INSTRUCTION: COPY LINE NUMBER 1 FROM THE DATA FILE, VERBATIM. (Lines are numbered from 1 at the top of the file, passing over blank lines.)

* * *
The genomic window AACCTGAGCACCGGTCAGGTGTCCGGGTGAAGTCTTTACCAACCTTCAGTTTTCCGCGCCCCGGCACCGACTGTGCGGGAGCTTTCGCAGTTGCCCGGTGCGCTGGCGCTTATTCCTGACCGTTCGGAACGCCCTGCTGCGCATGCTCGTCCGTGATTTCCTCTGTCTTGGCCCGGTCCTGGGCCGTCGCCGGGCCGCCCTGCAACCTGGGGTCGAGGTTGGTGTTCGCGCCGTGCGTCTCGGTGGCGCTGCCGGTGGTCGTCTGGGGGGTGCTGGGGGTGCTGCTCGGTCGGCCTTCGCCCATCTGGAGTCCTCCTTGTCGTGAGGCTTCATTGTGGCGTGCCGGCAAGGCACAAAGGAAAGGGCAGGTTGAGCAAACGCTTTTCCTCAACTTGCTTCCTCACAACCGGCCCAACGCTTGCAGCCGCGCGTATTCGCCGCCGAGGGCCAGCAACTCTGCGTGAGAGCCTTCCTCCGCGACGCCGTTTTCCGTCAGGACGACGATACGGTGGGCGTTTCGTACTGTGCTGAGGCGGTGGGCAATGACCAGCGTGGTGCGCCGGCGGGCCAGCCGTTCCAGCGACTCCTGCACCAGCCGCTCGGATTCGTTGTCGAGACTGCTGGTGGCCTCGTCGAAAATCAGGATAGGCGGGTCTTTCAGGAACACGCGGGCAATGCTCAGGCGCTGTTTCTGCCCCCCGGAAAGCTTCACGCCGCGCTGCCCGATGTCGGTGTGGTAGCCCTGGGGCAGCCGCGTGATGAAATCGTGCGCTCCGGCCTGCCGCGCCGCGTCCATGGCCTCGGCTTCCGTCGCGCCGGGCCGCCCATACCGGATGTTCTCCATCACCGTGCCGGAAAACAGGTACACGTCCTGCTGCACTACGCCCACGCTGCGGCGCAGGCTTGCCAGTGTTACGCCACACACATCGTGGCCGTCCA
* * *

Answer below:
The genomic window AACCTGAGCACCGGTCAGGTGTCCGGGTGAAGTCTTTACCAACCTTCAGTTTTCCGCGCCCCGGCACCGACTGTGCGGGAGCTTTCGCAGTTGCCCGGTGCGCTGGCGCTTATTCCTGACCGTTCGGAACGCCCTGCTGCGCATGCTCGTCCGTGATTTCCTCTGTCTTGGCCCGGTCCTGGGCCGTCGCCGGGCCGCCCTGCAACCTGGGGTCGAGGTTGGTGTTCGCGCCGTGCGTCTCGGTGGCGCTGCCGGTGGTCGTCTGGGGGGTGCTGGGGGTGCTGCTCGGTCGGCCTTCGCCCATCTGGAGTCCTCCTTGTCGTGAGGCTTCATTGTGGCGTGCCGGCAAGGCACAAAGGAAAGGGCAGGTTGAGCAAACGCTTTTCCTCAACTTGCTTCCTCACAACCGGCCCAACGCTTGCAGCCGCGCGTATTCGCCGCCGAGGGCCAGCAACTCTGCGTGAGAGCCTTCCTCCGCGACGCCGTTTTCCGTCAGGACGACGATACGGTGGGCGTTTCGTACTGTGCTGAGGCGGTGGGCAATGACCAGCGTGGTGCGCCGGCGGGCCAGCCGTTCCAGCGACTCCTGCACCAGCCGCTCGGATTCGTTGTCGAGACTGCTGGTGGCCTCGTCGAAAATCAGGATAGGCGGGTCTTTCAGGAACACGCGGGCAATGCTCAGGCGCTGTTTCTGCCCCCCGGAAAGCTTCACGCCGCGCTGCCCGATGTCGGTGTGGTAGCCCTGGGGCAGCCGCGTGATGAAATCGTGCGCTCCGGCCTGCCGCGCCGCGTCCATGGCCTCGGCTTCCGTCGCGCCGGGCCGCCCATACCGGATGTTCTCCATCACCGTGCCGGAAAACAGGTACACGTCCTGCTGCACTACGCCCACGCTGCGGCGCAGGCTTGCCAGTGTTACGCCACACACATCGTGGCCGTCCA